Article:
Is not every night you go to sleep worrying if the plant your family built will still be standing in the morning. But that's exactly what Benjamin Breskman, president and CEO of Sentry Paint, faced when a 500-year flood hit Darby, PA in the wake of Hurricane Floyd.
As a result of the flood, Sentry's Darby facility was almost completely destroyed. However, with a lot of help from friends and the federal government, Sentry Paint has rebuilt and is stronger than ever. In recognition of the gargantuan effort it took to recover, the company was recently selected as winner of the U.S. Small Business Administration's (SBA) 2001 Phoenix Award for Outstanding Small Business Disaster Recovery.
Picking Up the Pieces
Floodwater began to descend upon Sentry Paint at about 10 a.m. on Sept. 16, 1999, and by the time Mr. Breskman sent his employees home shortly before noon, the severity of the situation was obvious to everyone. However, after a restless night, every employee showed up for work the next day ready to pick up the pieces.
"I don't think there was ever a point where we looked at each other and thought,'This is a total loss-what are we going to do,'" said Mr. Breskman. "Once we got over the shock of it, everyone started to help clean up."
This can-do attitude was called upon repeatedly in the next few days, as Mr. Breskman and his employees formulated a recovery plan and worked with local, state and federal agencies to assess and contain the damage. The Federal Emergency Management Administration (FEMA) immediately declared the site a disaster area, which automatically qualified Sentry Paint for SBA assistance. This was essential to the company's speedy recovery. In spite of significant insurance coverage, SBA provided Sentry with extra funds necessary for the multi-million dollar clean-up.
Also helping Sentry Paint during its time of need was the fact that it had family connections in the business and another manufacturing plant in Indiana. Mr. Breskman sent a letter to his major customers the day after the flood that outlined Sentry's plan of action-part of which was to ensure uninterrupted service by outsourcing its products to other facilities.
Mr. Breskman and the rest of the Sentry Paint team set out to rebuild the plant in the smartest manner possible. In fact, by taking advantage of the opportunity to buy new equipment and make improvements that would have otherwise been financially impossible, Sentry Paint is now operating more successfully than ever, according to Mr. Breskman.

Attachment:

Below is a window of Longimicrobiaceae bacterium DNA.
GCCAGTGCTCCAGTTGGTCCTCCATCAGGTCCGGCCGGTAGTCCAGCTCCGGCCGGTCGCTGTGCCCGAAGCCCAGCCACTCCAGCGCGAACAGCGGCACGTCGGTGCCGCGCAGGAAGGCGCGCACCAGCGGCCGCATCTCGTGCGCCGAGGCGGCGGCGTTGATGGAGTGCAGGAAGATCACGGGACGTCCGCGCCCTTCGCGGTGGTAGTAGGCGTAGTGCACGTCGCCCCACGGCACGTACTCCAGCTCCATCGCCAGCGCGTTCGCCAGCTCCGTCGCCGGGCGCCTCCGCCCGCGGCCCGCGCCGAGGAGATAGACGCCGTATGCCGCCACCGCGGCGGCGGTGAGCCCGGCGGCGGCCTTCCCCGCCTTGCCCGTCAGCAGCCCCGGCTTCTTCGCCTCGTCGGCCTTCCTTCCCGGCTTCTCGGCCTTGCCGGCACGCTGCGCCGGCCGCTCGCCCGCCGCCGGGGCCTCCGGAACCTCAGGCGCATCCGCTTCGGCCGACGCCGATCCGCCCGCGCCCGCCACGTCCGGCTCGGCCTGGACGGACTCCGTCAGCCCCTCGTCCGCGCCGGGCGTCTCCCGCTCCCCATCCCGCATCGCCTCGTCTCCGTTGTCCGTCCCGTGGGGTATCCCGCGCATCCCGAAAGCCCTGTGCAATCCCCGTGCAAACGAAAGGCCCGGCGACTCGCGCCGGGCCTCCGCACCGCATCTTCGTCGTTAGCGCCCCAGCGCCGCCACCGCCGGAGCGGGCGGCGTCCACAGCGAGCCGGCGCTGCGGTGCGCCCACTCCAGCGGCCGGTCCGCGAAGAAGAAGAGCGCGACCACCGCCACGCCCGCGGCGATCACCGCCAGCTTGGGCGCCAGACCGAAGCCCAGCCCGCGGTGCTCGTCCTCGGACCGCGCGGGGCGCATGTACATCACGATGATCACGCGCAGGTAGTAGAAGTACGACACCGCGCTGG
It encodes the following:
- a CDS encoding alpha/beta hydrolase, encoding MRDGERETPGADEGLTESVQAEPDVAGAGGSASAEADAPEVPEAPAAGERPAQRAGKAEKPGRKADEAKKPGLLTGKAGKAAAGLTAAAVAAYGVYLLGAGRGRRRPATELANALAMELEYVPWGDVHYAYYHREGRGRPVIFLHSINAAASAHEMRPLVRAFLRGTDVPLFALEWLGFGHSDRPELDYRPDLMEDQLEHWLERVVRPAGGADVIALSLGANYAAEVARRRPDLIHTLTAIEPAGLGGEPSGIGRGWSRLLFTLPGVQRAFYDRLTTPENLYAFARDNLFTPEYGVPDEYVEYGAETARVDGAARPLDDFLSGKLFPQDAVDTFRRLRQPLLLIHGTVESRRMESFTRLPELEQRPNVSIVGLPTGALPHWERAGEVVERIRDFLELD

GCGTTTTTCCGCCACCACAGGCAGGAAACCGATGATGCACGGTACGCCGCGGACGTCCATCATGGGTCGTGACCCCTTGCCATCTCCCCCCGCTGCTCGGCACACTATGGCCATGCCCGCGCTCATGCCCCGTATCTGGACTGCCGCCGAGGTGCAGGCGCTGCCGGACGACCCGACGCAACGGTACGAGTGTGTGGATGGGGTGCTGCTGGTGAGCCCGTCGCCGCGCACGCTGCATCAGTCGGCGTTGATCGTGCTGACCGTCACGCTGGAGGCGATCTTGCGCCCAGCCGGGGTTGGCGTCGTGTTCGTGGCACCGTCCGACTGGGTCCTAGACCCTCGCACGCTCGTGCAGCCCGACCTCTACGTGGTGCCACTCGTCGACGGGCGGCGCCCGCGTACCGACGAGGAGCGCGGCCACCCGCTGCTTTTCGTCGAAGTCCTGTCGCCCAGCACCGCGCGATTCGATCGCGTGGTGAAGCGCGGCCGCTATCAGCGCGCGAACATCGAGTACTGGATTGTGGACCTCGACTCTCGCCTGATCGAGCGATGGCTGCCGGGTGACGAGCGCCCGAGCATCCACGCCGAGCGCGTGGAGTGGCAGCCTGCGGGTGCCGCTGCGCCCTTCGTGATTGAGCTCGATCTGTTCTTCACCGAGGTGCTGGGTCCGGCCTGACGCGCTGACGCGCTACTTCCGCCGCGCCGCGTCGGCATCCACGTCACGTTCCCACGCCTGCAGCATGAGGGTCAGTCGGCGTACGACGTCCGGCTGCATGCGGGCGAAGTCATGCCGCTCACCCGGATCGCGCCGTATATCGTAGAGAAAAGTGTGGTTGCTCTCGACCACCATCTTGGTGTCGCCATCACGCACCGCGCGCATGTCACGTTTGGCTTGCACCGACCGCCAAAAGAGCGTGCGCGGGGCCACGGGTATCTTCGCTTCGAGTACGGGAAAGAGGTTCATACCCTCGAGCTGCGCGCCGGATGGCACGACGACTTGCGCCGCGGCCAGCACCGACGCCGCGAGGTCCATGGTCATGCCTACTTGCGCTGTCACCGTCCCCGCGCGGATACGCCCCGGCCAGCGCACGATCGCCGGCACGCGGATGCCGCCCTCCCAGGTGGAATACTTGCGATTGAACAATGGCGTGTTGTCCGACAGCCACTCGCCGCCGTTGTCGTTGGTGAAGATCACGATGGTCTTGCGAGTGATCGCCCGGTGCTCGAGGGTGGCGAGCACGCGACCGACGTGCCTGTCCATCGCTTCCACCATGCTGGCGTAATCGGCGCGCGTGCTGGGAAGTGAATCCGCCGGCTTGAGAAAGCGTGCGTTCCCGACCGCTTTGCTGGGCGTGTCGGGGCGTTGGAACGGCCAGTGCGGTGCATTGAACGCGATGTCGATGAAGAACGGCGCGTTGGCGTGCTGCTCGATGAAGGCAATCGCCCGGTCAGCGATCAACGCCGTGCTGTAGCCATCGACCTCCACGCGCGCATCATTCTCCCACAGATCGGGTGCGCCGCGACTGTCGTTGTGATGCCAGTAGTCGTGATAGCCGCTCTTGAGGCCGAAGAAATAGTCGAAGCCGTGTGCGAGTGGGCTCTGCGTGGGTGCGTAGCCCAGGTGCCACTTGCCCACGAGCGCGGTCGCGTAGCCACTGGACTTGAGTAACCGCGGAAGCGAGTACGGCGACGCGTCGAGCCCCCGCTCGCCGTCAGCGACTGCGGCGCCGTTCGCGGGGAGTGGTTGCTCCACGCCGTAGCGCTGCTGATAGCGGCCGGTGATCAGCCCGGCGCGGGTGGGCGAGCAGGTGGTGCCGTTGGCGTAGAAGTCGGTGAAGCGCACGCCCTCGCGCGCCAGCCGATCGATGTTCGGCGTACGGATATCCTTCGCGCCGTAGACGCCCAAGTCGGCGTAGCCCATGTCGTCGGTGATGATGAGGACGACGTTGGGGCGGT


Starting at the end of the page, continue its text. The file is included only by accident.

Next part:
"There is no question that we are better off now," Mr. Breskman said. "We have new equipment for development, production and safety systems that would have cost us hundreds of thousands of dollars before the flood. As a result of the disaster we were able to upgrade. We are much better off, and our customers definitely benefit from that."
Going to Washington
As part of National Small Business Week held in Washington, D.C. in May, Mr. Breskman and his family attended an awards ceremony along with other winners of SBA awards. Included in the festivities were a White House ceremony with President Bush, a reception at the State Department and a Capital Hill luncheon attended by a number of senators.
"It was really a very special experience," said Mr. Breskman. "I never expected any of this. We were too busy working to think that we deserved any kind of recognition, but it's nice to see that the government was there to help us when we needed them. They offer a lot of good services to small businessmen like myself that I had no idea existed. Had we not had the SBA resources, chances are we would have struggled." l, chances are we would have struggled."
Recovering from Disaster
Sentry Paint rebuilds after major flood.
By Tom Williams
Published August 9, 2005
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